## Quaternion Mode¶

In this mode, rotations are also defined by four values (X, Y, Z and W). X, Y and Z also define an axis, and W an angle, but it does it quite differently from axis-angle. The important thing here is the relation between all four values.

To describe it in an intuitive way, let's take the effect of the X coordinate: what it does is to rotate the element around the X axis up to 180 degrees. The same goes for Y and Z. The effect of W is to avoid those rotations and leave the element with zero rotation. The final orientation is a combination of these four effects.

As the relation between components is what defines the final orientation, multiplying or dividing all four numbers by a constant value will yield the very same rotation.

This mode is ideal for interpolating between **any** pair of orientations.
It doesn't suffer from gimbal lock or any interpolation undesired effect.
The only drawback is that you cannot interpolate between two orientations
that are at a distance greater than than 180°, as the animation will take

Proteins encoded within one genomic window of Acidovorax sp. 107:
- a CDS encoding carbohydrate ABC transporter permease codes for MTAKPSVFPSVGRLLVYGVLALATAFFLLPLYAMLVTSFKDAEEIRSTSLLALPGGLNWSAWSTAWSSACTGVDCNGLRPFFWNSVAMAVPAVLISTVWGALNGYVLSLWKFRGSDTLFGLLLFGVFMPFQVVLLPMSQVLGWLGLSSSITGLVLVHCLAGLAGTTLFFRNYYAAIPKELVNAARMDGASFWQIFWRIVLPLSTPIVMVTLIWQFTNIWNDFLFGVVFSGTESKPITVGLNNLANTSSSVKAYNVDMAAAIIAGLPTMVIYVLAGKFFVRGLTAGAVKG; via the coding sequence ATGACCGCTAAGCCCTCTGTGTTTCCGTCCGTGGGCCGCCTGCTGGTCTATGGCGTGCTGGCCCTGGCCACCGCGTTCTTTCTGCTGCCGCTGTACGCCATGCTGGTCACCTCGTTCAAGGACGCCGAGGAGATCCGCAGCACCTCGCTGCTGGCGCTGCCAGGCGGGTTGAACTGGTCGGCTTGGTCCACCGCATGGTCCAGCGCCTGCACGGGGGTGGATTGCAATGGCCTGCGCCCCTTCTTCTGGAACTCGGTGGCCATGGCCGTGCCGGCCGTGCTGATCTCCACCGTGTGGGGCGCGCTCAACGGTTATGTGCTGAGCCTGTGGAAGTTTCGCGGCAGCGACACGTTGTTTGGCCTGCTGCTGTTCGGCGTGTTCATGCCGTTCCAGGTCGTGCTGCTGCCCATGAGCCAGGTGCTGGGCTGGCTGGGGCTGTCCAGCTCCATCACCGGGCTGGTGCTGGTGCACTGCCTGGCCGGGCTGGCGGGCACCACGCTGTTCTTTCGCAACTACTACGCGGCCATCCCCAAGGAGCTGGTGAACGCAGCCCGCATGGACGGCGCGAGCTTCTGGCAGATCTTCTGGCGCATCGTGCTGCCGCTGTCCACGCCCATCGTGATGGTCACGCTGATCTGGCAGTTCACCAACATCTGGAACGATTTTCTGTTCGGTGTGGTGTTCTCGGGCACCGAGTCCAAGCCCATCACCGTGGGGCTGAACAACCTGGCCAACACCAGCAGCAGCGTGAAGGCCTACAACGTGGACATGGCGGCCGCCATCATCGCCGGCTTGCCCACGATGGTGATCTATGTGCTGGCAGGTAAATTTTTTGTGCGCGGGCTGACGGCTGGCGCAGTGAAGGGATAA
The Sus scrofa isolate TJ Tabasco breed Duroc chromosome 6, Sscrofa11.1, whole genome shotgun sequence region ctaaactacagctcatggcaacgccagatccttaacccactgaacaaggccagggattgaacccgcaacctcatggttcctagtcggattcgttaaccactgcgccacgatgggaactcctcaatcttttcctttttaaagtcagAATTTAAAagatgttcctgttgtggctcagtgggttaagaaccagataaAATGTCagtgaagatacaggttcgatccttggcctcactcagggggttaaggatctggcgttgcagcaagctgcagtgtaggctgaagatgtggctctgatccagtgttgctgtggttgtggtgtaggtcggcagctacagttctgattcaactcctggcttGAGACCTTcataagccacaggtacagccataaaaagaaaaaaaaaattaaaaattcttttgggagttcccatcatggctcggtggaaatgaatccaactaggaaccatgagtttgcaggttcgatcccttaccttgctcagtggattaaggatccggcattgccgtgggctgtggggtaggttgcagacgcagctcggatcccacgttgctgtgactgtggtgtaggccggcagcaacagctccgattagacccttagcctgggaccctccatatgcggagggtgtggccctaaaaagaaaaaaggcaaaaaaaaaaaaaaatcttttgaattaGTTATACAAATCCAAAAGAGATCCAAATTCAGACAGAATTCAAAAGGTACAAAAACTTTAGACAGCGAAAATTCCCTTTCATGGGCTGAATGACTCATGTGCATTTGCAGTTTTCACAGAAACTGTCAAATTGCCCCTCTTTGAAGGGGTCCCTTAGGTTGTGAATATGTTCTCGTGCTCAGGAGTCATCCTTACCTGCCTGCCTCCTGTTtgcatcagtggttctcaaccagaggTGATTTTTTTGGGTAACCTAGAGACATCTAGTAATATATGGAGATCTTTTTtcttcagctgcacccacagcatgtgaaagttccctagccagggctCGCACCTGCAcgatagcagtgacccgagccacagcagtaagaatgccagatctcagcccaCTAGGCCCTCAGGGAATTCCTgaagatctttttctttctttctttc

the shortest path between them. Thus to animate a revolving element
you must set up many intermediate keyframes, 180° from each other at most.

The *Gimbal* gizmo in this mode is equivalent to the *Local* one, and doesn't have any special meaning.

The animation curves in this mode are not intuitive, so they are also difficult to understand and edit.

### More about Quaternions¶

This section is not really useful for 3D artists, but it can be suitable for the curious or the scientist.

Quaternions are a number system extending the complex numbers. They represent a four component vector, whose
components are called, in Blender, X, Y, Z and W.
When rotating interactively in quaternion mode, the so called norm (length) of the quaternion will remain constant.
By definition, the norm of a quaternion equals 1.0 (that's a **normalized** quaternion). When you select
the quaternion mode in Blender, the XYZW components describe a normalized quaternion.

注釈

The norm of a quaternion *q* is defined mathematically as: